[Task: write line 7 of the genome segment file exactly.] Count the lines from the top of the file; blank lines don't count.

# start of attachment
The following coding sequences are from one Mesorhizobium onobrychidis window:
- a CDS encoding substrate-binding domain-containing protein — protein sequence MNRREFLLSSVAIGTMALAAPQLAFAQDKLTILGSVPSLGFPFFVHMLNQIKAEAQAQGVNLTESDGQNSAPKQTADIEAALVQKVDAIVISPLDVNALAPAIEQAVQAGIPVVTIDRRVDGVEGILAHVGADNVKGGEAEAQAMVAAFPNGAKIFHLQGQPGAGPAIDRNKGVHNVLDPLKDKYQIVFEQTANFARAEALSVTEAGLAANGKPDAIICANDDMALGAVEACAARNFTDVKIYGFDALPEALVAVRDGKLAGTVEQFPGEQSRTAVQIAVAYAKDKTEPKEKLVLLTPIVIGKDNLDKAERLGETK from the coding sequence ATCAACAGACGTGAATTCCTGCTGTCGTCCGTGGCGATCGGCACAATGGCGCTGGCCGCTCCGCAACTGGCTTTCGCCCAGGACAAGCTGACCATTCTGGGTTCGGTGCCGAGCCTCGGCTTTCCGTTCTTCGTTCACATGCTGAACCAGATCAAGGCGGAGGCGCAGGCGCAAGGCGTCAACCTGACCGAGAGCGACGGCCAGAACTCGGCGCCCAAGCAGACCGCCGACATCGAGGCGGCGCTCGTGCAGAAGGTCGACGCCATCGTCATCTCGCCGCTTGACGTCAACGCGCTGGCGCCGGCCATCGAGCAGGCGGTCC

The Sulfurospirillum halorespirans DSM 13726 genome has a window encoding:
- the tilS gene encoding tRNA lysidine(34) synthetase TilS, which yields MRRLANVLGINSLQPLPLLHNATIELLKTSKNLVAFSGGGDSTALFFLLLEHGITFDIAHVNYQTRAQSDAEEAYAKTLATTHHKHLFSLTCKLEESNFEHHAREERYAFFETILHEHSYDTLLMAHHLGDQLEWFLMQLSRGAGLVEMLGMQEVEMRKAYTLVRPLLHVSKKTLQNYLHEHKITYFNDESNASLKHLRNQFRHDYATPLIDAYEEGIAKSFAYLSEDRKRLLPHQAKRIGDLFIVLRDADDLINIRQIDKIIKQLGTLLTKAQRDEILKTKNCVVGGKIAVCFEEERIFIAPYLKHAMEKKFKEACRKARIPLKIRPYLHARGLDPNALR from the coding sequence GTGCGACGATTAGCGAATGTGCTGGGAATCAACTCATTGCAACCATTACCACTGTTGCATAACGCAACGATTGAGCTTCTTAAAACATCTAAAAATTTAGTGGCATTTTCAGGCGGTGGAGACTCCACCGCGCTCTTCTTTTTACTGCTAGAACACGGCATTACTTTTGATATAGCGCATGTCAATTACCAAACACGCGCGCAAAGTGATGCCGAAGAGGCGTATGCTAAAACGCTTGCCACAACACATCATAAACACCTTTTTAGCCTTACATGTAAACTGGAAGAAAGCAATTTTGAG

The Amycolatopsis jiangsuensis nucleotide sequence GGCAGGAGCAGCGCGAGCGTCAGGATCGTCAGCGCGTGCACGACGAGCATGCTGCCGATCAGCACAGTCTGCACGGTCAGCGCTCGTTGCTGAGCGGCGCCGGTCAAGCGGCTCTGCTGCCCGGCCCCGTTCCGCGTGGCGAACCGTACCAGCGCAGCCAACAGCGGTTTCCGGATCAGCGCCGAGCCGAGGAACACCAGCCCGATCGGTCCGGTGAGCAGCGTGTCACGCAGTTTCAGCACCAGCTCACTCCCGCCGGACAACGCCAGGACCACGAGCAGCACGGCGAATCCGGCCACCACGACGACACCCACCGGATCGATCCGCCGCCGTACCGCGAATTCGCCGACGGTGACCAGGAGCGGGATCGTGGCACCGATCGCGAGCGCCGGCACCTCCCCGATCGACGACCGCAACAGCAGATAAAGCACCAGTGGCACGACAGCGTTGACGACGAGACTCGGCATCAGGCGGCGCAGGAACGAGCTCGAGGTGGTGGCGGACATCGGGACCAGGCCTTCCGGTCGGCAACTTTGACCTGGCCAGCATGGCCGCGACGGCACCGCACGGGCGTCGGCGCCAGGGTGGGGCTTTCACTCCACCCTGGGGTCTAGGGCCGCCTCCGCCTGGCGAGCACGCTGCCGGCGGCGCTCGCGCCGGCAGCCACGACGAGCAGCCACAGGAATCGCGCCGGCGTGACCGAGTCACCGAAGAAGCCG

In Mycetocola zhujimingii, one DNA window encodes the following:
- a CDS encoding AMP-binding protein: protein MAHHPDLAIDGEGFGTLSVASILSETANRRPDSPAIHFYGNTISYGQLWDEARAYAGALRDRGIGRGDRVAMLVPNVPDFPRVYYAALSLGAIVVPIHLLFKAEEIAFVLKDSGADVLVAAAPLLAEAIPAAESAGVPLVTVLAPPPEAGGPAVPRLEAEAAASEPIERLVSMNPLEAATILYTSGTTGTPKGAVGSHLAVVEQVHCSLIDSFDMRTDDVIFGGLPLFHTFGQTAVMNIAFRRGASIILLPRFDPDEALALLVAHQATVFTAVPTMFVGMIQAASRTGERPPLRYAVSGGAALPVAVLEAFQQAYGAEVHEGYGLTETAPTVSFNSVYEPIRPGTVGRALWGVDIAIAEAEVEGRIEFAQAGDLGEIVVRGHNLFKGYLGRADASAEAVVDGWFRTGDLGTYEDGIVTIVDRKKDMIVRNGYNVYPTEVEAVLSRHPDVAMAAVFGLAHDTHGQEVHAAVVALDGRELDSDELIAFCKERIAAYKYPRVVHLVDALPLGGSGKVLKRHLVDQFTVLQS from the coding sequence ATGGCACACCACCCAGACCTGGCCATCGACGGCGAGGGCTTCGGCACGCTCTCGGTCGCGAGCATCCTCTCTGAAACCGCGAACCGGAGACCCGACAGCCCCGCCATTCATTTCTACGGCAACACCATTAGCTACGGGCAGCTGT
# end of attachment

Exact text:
- a CDS encoding AMP-binding protein: protein MAHHPDLAIDGEGFGTLSVASILSETANRRPDSPAIHFYGNTISYGQLWDEARAYAGALRDRGIGRGDRVAMLVPNVPDFPRVYYAALSLGAIVVPIHLLFKAEEIAFVLKDSGADVLVAAAPLLAEAIPAAESAGVPLVTVLAPPPEAGGPAVPRLEAEAAASEPIERLVSMNPLEAATILYTSGTTGTPKGAVGSHLAVVEQVHCSLIDSFDMRTDDVIFGGLPLFHTFGQTAVMNIAFRRGASIILLPRFDPDEALALLVAHQATVFTAVPTMFVGMIQAASRTGERPPLRYAVSGGAALPVAVLEAFQQAYGAEVHEGYGLTETAPTVSFNSVYEPIRPGTVGRALWGVDIAIAEAEVEGRIEFAQAGDLGEIVVRGHNLFKGYLGRADASAEAVVDGWFRTGDLGTYEDGIVTIVDRKKDMIVRNGYNVYPTEVEAVLSRHPDVAMAAVFGLAHDTHGQEVHAAVVALDGRELDSDELIAFCKERIAAYKYPRVVHLVDALPLGGSGKVLKRHLVDQFTVLQS from the coding sequence ATGGCACACCACCCAGACCTGGCCATCGACGGCGAGGGCTTCGGCACGCTCTCGGTCGCGAGCATCCTCTCTGAAACCGCGAACCGGAGACCCGACAGCCCCGCCATTCATTTCTACGGCAACACCATTAGCTACGGGCAGCTGT